Permanent swamp (1) 216 3 27 0 192 0

 Temporary pond (11) 3748 42 811 11 1135 21
 Temporary swamp (2) 519 3 24 0 35 0
 Permanent pond (1) 172 0 0 0 0 0
 Permanent swamp (2) 641 0 4 0 42 0

 Temporary pond (5) 1998 30 497 0 517 39
 Temporary swamp (1) 210 0 0 0 0 0
 Permanent pond (1) 432 0 0 0 0 0
 Permanent swamp (1) 378 0 0 0 0 0

Table 3.--Mean maximum call indices for anurans. The call indices
are averaged for four wetland types. Two restored wetlands were
added in 2001. Ba = Bufo americanus, Bf = Bufo fowler, Acb = Acris
crepitans blanchardi, Hch = Hyla chrysoscelis, Hv = H. versicolor,
Pc = Pseudacris crucifer, Ptt = P. triseriata triseriata, Rca = Rana
catesbeiana, Rcm = R. clamitans melonata, Rpa = R. palustris,
Rpi = Rana pipiens, and Rs = R. sylvatica. Number of wetlands of
each type is indicated in parentheses. Call index numbers are
1 = individuals can be counted, there is space between calls;
2 = calls if individuals can be distinguished but there is some
overlapping of calls; and 3 = full chorus, calls constant and

 Year/Wetland type Ba Bf Acb Hch Hv Pc

 Temporary pond (3) 0 0 0 0 0 0
 Temporary swamp (1) 0 0 0 2 2 3
 Permanent pond (1) 1 0 0 2 2 3
 Permanent swamp (2) 1 0 0 3 3 3

 Temporary pond (3) 0 0 0 0 0 0
 Temporary swamp (1) 0 0 0 2 2 2
 Permanent pond (1) 2 2 0 2 2 2
 Permanent swamp (2) 0 0.7 0 3 2.7 3

 Temporary pond (3) 0 0 0 0 0 0
 Temporary swamp (1) 0 0 0 2 2 3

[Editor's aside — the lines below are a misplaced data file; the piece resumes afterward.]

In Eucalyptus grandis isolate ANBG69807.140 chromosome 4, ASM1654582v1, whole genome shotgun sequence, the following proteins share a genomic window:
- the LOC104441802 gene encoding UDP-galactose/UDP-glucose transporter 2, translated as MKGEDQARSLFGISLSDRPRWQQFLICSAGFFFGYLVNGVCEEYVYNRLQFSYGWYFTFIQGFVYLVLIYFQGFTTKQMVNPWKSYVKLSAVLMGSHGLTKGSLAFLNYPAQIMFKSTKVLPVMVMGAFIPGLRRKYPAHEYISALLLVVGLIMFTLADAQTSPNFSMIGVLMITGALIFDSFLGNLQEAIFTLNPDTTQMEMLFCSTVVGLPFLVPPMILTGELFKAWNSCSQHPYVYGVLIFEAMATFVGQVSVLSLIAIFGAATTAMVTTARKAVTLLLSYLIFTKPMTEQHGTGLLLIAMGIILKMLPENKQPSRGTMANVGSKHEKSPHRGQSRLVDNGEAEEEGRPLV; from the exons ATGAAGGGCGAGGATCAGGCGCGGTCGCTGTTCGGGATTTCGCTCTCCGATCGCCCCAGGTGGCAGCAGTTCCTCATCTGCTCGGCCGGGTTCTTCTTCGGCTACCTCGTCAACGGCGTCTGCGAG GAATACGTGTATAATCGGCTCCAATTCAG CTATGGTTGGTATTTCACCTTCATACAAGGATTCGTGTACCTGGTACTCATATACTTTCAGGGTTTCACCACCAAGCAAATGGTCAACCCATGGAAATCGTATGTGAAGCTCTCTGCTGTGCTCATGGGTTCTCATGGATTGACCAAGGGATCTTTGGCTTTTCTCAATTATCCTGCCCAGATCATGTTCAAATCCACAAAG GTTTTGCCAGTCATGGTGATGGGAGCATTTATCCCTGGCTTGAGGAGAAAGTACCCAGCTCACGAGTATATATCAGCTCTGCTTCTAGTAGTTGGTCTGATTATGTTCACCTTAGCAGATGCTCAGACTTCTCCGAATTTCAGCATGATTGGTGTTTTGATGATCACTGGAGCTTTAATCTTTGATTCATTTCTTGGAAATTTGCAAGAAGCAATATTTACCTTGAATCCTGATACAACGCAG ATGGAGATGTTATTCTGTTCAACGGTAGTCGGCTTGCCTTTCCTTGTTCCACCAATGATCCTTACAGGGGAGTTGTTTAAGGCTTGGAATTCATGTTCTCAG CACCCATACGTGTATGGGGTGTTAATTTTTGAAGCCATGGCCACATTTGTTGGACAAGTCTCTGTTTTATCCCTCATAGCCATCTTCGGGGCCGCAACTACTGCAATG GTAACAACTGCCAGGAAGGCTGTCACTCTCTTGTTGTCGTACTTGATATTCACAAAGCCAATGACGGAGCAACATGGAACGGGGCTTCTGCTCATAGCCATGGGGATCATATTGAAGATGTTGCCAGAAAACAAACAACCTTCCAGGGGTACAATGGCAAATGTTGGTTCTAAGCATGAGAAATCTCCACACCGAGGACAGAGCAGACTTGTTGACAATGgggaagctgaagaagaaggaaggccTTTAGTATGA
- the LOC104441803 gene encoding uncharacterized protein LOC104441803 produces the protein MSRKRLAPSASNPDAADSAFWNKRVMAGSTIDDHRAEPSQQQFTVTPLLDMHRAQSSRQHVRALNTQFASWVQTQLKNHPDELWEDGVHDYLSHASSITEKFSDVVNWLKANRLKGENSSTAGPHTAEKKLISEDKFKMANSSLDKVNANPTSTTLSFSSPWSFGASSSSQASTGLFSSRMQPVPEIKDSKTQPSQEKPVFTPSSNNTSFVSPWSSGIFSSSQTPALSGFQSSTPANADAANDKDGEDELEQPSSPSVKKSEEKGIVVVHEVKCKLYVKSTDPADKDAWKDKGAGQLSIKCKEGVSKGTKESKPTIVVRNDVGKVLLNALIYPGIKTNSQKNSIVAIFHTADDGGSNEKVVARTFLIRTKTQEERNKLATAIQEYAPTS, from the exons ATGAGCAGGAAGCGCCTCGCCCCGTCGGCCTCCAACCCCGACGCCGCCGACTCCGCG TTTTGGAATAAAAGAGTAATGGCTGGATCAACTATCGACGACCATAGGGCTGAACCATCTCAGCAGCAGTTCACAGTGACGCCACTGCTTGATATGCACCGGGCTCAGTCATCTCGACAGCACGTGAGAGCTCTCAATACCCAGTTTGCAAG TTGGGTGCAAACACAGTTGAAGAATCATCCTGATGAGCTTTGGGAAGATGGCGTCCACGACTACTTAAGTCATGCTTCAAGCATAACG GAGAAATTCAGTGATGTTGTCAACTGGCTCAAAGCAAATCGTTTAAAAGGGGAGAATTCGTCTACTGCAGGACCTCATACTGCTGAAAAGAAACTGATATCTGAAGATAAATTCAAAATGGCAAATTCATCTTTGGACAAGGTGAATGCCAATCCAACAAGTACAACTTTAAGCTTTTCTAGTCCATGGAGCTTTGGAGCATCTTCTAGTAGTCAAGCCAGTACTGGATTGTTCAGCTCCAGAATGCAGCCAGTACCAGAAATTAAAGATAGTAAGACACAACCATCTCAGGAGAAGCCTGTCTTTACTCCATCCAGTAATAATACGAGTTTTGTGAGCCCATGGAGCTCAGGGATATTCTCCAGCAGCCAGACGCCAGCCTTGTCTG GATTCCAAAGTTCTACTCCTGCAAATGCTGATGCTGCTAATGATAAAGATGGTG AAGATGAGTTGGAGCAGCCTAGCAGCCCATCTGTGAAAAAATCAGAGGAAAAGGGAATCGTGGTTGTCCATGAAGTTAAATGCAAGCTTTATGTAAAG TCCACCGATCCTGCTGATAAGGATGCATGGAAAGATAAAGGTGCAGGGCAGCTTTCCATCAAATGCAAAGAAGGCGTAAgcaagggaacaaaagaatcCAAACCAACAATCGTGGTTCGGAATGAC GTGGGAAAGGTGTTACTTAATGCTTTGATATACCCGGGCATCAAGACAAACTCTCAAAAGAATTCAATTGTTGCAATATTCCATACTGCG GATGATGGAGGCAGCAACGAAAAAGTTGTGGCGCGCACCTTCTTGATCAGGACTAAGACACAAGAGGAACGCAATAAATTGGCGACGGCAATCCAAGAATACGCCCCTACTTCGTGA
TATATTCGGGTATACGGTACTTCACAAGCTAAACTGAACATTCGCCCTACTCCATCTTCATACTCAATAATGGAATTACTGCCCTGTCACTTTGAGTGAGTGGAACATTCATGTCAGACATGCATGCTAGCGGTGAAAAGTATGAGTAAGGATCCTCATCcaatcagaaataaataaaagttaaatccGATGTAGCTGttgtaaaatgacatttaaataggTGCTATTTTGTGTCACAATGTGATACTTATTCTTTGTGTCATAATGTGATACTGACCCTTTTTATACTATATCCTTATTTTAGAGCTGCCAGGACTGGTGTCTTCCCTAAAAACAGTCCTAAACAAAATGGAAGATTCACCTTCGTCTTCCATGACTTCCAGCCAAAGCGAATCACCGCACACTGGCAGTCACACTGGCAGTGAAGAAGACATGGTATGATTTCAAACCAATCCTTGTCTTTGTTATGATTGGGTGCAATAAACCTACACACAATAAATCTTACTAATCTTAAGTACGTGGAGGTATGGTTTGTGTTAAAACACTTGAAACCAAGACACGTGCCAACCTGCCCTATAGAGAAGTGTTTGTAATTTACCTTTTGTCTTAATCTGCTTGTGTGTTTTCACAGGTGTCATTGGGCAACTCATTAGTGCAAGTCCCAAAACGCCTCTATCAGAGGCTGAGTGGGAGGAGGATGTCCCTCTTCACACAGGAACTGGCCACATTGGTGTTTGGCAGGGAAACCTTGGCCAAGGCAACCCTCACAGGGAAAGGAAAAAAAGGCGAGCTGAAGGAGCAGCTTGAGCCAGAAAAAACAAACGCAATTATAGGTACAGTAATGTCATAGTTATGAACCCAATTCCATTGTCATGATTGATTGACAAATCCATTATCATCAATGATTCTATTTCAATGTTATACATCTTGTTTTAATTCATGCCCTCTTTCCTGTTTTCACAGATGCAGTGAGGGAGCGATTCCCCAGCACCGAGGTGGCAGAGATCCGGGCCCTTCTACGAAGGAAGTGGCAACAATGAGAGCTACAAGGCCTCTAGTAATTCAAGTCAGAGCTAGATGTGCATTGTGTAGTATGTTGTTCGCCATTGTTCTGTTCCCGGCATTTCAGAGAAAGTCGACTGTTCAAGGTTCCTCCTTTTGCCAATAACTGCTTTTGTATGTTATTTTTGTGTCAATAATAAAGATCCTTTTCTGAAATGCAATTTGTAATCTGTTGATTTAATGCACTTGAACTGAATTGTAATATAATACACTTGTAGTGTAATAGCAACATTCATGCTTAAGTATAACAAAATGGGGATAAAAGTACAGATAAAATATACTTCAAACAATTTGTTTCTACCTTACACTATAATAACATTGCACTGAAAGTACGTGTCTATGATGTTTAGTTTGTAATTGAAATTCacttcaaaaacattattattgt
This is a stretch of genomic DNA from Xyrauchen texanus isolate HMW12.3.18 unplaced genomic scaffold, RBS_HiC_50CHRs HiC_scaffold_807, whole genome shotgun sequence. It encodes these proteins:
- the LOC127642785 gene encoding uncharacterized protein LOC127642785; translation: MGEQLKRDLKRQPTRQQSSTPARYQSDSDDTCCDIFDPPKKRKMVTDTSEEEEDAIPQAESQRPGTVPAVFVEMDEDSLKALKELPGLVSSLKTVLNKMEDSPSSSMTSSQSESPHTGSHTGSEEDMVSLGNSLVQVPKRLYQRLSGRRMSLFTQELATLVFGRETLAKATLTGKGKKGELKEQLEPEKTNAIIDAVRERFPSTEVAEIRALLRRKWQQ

Permanent pond (1) 1 0 0 2 2 3
 Permanent swamp (2) 1 0 0 3 3 3

 Temporary pond (3) 0 0 0 0 0 0.7
 Temporary swamp (2) 0 1 0 3 1 2
 Permanent pond (1) 0.5 2 0 2 2 2
 Permanent swamp (3) 0 0.7 0.7 3 2.7 3

 Year/Wetland type Ptt Rca Rcm Rpa Rpi Rs

 Temporary pond (3) 0 0 0.7 0 0 0
 Temporary swamp (1) 3 0 2 0 0 2
 Permanent pond (1) 3 2 2 1 3 0
 Permanent swamp (2) 1 0.5 1.5 3 3 0

 Temporary pond (3) 0 0 0 0 0 0
 Temporary swamp (1) 2 0 0 0 0 2
 Permanent pond (1) 2 1 1 1 1 0
 Permanent swamp (2) 2.7 0.7 2 1 1.3 0

 Temporary pond (3) 0 0 0.7 0 0 0
 Temporary swamp (1) 3 0 2 0 0 2
 Permanent pond (1) 0 2 2 1 3 0
 Permanent swamp (2) 1 0.5 1.5 0 1 0

 Temporary pond (3) 2 0 0 0 0 1.7
 Temporary swamp (2) 2 0 1 0 1 3
 Permanent pond (1) 3 0.5 2 1 2 0
 Permanent swamp (3) 2.7 0.7 2 1 1.3 0
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Author:Gascho Landis, Andrew M.
Publication:Proceedings of the Indiana Academy of Science
Geographic Code:1U3IN
Date:Dec 30, 2005
Previous Article:The spider species of the Great Lakes States.
Next Article:Bats of Camp Atterbury in South-Central Indiana.